The bench also said the writ petition also suffers from non-joinder of necessary parties. It said: “From the Chief Minister to the grassroots party cadres, many names pop out in the pleadings. They all allegedly have played a part in the violence and deaths. The Trust wants an investigation by an independent agency—CBI—into these allegations and into the crime or complicity of all those named persons. But the Trust did not array them. Allegations galore, rampaging accusations threatening to tear their reputation, and even freedom, apart; are they not entitled to notice, prior hearing?”
Has the State Machinery Failed, Warranting Transfer of Investigation?
“We do abhor violence, we do detest murders, and we do feel devastated at the wanton destruction and loss of human life. Yet the question is, has the State and its machinery—especially its law-enforcing one—have abdicated their constitutional obligation of containing crime and conducting a fair investigation to bring the culprits to book?”
The High Court has answered the question as follows;
“To a telling effect the Supreme Court observes that the Courts should exercise this extra-ordinary power sparingly, cautiously, and exceptionally, to provide credibility and instil confidence in the investigation, or when the incident may have national or international ramifications, or when such an order may be necessary for doing complete justice, and for enforcing the fundamental rights. Otherwise the CBI would be flooded with many cases. And with limited resources, it may find it difficult to properly investigate even serious cases. In this process, it may lose its credibility and purpose with unsatisfactory investigations”.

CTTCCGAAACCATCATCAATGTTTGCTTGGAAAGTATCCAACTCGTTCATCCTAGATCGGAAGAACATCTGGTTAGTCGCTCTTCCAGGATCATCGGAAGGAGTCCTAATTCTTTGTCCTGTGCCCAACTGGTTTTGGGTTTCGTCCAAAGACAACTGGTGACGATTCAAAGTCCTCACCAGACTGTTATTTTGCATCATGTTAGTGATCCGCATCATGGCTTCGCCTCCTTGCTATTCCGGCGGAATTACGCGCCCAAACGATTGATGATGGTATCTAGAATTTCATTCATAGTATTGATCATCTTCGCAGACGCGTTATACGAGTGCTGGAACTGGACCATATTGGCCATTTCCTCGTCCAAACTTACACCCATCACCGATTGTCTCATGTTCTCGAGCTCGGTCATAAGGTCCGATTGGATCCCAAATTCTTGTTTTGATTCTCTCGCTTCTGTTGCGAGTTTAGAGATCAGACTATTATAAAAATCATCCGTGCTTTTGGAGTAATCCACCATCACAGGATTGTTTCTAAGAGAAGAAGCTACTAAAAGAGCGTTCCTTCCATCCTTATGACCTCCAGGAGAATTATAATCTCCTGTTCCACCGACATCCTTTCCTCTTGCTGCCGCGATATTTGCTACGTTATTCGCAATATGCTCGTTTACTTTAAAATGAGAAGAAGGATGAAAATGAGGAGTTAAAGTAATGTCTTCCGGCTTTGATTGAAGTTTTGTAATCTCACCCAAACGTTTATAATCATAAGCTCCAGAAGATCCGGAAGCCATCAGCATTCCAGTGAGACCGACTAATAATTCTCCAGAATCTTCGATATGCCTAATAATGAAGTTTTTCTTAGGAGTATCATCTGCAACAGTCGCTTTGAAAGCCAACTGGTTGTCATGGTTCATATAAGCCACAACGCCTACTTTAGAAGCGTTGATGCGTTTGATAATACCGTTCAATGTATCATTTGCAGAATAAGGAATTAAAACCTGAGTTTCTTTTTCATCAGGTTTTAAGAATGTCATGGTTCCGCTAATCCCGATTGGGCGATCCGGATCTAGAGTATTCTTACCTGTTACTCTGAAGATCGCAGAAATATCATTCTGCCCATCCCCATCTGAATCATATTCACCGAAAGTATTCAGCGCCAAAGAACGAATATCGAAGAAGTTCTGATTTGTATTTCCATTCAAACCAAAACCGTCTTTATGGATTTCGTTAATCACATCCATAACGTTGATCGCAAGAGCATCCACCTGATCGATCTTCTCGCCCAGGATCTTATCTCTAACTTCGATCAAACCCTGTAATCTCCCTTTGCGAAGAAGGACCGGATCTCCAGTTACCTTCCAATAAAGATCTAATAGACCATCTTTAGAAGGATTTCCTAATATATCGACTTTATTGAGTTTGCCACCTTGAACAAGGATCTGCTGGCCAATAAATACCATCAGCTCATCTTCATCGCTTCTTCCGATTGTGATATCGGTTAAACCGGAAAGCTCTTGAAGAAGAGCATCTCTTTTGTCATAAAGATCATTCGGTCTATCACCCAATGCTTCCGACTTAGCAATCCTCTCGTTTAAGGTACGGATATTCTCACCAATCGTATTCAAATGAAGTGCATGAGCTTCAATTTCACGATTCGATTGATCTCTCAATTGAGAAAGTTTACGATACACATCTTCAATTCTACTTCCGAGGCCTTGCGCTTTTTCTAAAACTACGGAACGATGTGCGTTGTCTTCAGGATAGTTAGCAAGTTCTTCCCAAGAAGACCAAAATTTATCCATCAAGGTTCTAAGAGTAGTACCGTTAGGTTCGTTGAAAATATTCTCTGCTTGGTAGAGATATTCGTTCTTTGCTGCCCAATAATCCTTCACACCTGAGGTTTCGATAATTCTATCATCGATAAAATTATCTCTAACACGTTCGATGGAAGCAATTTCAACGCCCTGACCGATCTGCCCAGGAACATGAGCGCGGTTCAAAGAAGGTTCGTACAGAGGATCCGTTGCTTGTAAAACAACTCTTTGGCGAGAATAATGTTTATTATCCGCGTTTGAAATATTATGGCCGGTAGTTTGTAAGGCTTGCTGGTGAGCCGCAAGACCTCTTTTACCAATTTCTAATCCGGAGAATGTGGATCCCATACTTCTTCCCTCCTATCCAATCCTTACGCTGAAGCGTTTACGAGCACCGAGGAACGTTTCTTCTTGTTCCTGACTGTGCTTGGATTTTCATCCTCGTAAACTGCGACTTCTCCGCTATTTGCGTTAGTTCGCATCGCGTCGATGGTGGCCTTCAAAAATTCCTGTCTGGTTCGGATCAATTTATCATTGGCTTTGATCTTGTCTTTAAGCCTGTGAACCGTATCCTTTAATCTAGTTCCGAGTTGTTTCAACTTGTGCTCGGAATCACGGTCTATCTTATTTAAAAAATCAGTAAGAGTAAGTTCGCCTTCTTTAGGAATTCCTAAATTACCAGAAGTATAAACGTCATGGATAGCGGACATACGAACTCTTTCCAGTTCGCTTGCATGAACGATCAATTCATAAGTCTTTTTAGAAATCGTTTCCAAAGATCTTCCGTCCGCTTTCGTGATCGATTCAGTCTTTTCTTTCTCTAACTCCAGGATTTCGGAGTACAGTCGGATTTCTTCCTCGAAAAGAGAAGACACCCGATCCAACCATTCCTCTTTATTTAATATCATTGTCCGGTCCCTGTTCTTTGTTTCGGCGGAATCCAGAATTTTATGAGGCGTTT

“Extraordinary as the power is, this Court can transfer investigation to CBI, illustratively under these circumstances: (a) when the investigation by the State police authorities is deliberately delayed, flawed, or perverted; (b) when the investigating agency acts to the dictates of the superior officials or political bosses; or (c) when the Court feels that the investigation will not enable the Court to do complete justice, or to instil confidence in the public”.
But we regret our inability to hold that the Trust has placed any material making out any of the above contingencies, warranting our exercising that extraordinary power, in a federal set up, of transferring the investigation to an external agency: CBI. The ‘P’in PIL here stands, of all the expression—Public, Private, Political, Promotional—for Political”
The bench, dismissing the plea, clarified that it has not considered the crimes on merits, nor have endorsed any plea on either side as right or wrong. “We have considered, apart from the jurisdictional questions, only one substantial issue: Has the petitioner made out any case to have the investigations transferred to CBI. Our answer is a ‘No’,” the bench added.Read the Judgment Here